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Incremental Load

Describe how our incremental data import load works

Using Holistics Import allows you to quickly ETL/sync data from different sources into your data-warehouse automatically.

As your source data grows everyday, incremental Import allows you to load data incrementally, loading only the data that's been changed. This reduces the need to load old/untouched data.

When Your Past Data Records Don't Change

If your past records/data don't change (example: weblogs, click streams, etc), on every run, Holistics simply figures out the new data that hasn't been imported over and performs the import.

Append Mode

Based on the schedule you set, this will insert new records to the destination table, while keeping old records in the destination table. This works well for tables that only have new records or rows added to it without changes to old records, especially for tables without an incremental column.

Append mode for data imports

Incremental Mode

You need to specify to Holistics what is your increment_column. It will rely on this column to decide what data to extract from source to load into the data warehouse.

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Examples of increment_column:

  • ID (auto-increasing primary key)
  • timestamp / created_at: timestamp at which the record is created

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When Your Past Data Records Change

This is when your past records data can change over time (example would be bookings with status column).

In this case, Holistics would require you to specify an additional column called primary_key (or primary key / unique column). This is needed to perform an upsert operation (or INSERT ON DUPLICATE OVERWRITE), where existing records in your data-warehouse will be overwritten.

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In the above case, your table would need to contain 2 columns:

  • updated_at: timestamp at which your record is last updated. Configured as incremental_column
  • id: table's unique or primary key. Configured as primary_key

When You Want To Import Records In A Custom Range

By default, incremental import only imports the records whose incremental_column value is greater than the current maximum value in the destination table.

In case you want to specify a range of values for the incremental_column, you can use 'Custom Range' import execution mode.

NOTE

  • Currently, Custom Range import only supports importing data from MongoDB and some SQL databases.
  • To use Custom Range import, you need to use Holistics CLI. See this doc to learn how to set up CLI and use it.

Usage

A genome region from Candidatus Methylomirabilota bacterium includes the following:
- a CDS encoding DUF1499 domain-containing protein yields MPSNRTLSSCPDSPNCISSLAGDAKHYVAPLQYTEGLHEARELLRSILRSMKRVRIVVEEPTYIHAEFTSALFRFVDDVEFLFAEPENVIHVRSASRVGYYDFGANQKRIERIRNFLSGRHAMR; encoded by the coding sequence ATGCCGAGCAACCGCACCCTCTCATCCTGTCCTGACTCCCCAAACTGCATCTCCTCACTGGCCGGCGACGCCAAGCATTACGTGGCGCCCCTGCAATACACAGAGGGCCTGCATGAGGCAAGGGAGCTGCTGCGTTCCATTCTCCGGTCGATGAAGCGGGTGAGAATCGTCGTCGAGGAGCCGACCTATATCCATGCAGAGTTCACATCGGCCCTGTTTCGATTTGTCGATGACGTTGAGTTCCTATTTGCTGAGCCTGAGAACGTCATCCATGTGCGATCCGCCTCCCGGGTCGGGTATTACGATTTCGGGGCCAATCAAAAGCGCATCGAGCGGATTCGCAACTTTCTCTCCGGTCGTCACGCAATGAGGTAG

First, you also need to create a Data Import in Incremental mode (similar to the above section).
Again, you can also the primary_key column to overwrite existing records in the destination table similar to this section.
Then, execute your Data Import in Custom Range execution mode by entering the following command in Holistics CLI:

holistics import execute \
  -j <data_import_id> \
  --custom-range \
  --range-start <range_start> \
  --range-end <range_end>

Arguments:

  • -j: The id of your Data Import
  • --custom-range: Specify the execution mode to be Custom Range mode
  • --range-start: The starting value (inclusive) of the incremental_column which will be chosen for import. Date format YYYY-mm-dd
  • --range-end: The ending value (exclusive) of the incremental_column which will be chosen for import. Date format YYYY-mm-dd

📘

Note

  1. The incremental_column's data type should be date/datetime/timestamp or any type that can be compared correctly using >= and <.
  2. Destination Data Type of incremental_column should match the data type of source incremental_column.

Example

Let's say we have a Data Import id 1, which is configured to import data from this table:
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We execute this command:

holistics import execute -j 1 --custom-range --range-start 'Day 2' --range-end 'Day 4'

As the result, all records whose updated_at is from Day 2 upto (but not including) Day 4 will be imported to the destination table.
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Handling Deleted Records

In either of the above case, if you have records in a source that get hard-deleted, doing incremental import will not be able to capture these deleted records and apply in the destination table. In this case, there are 2 ways to handle this.

Doing Regular Full Import

You can schedule a full import every week to reload the entire table data.

Moving To Soft-Delete

The recommended ways to handle this is to move your application logic to use soft-delete (i.e just mark the record as deleted instead of actually deleting it). Usually, this is implemented by:

  • Adding a deleted_at column to your table, default to NULL (not deleted). A record with non-NULL value is considered deleted.
  • When a record is deleted, set both deleted_at and updated_at to the current time.

With this setup, the Incremental approach as described above will work as normal.

A Note On Soft-Delete

Note that aside from serving the incremental import purpose above, soft-deletion is also our recommended way:

  1. Operations: You don't lose track of old data - a hard-deleted record is gone forever and you would never be able to restore it. A user is accidentally deleted cannot be restored. A deleted order cannot be traced back.

  2. Analytics: Your records don't just sit alone but it has relational with other data (a booking would have user_id).
    If we hard-delete the user, we won't be able to make sense of the booking data any longer.

Updated 3 months ago

Incremental Load


Describe how our incremental data import load works

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